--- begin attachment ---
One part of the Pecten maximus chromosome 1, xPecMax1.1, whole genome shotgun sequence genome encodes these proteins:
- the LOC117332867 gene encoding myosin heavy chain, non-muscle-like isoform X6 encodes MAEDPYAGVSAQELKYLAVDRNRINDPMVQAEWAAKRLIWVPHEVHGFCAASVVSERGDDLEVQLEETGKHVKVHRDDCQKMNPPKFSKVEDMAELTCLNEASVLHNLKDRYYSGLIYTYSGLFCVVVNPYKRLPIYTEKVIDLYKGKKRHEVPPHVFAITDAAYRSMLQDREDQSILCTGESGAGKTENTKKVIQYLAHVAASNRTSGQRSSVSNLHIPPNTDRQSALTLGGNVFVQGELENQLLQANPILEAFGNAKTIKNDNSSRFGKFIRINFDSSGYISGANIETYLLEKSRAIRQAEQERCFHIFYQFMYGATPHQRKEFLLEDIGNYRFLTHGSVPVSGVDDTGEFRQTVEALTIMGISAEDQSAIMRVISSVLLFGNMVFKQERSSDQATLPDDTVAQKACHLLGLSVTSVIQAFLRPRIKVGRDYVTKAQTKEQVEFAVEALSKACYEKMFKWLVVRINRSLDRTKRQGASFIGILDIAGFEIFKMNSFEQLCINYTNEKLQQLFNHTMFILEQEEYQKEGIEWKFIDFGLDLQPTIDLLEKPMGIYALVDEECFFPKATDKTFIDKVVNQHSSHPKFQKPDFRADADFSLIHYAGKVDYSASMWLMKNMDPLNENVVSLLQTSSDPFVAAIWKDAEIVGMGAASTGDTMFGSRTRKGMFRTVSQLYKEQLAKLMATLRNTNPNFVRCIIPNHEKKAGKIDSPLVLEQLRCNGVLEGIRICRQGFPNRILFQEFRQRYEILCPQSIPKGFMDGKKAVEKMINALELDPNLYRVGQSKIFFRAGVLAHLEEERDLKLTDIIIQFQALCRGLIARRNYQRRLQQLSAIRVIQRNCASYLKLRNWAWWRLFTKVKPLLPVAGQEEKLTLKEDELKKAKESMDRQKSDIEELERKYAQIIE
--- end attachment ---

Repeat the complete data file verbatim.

One part of the Pecten maximus chromosome 1, xPecMax1.1, whole genome shotgun sequence genome encodes these proteins:
- the LOC117332867 gene encoding myosin heavy chain, non-muscle-like isoform X6 encodes MAEDPYAGVSAQELKYLAVDRNRINDPMVQAEWAAKRLIWVPHEVHGFCAASVVSERGDDLEVQLEETGKHVKVHRDDCQKMNPPKFSKVEDMAELTCLNEASVLHNLKDRYYSGLIYTYSGLFCVVVNPYKRLPIYTEKVIDLYKGKKRHEVPPHVFAITDAAYRSMLQDREDQSILCTGESGAGKTENTKKVIQYLAHVAASNRTSGQRSSVSNLHIPPNTDRQSALTLGGNVFVQGELENQLLQANPILEAFGNAKTIKNDNSSRFGKFIRINFDSSGYISGANIETYLLEKSRAIRQAEQERCFHIFYQFMYGATPHQRKEFLLEDIGNYRFLTHGSVPVSGVDDTGEFRQTVEALTIMGISAEDQSAIMRVISSVLLFGNMVFKQERSSDQATLPDDTVAQKACHLLGLSVTSVIQAFLRPRIKVGRDYVTKAQTKEQVEFAVEALSKACYEKMFKWLVVRINRSLDRTKRQGASFIGILDIAGFEIFKMNSFEQLCINYTNEKLQQLFNHTMFILEQEEYQKEGIEWKFIDFGLDLQPTIDLLEKPMGIYALVDEECFFPKATDKTFIDKVVNQHSSHPKFQKPDFRADADFSLIHYAGKVDYSASMWLMKNMDPLNENVVSLLQTSSDPFVAAIWKDAEIVGMGAASTGDTMFGSRTRKGMFRTVSQLYKEQLAKLMATLRNTNPNFVRCIIPNHEKKAGKIDSPLVLEQLRCNGVLEGIRICRQGFPNRILFQEFRQRYEILCPQSIPKGFMDGKKAVEKMINALELDPNLYRVGQSKIFFRAGVLAHLEEERDLKLTDIIIQFQALCRGLIARRNYQRRLQQLSAIRVIQRNCASYLKLRNWAWWRLFTKVKPLLPVAGQEEKLTLKEDELKKAKESMDRQKSDIEELERKYAQIIE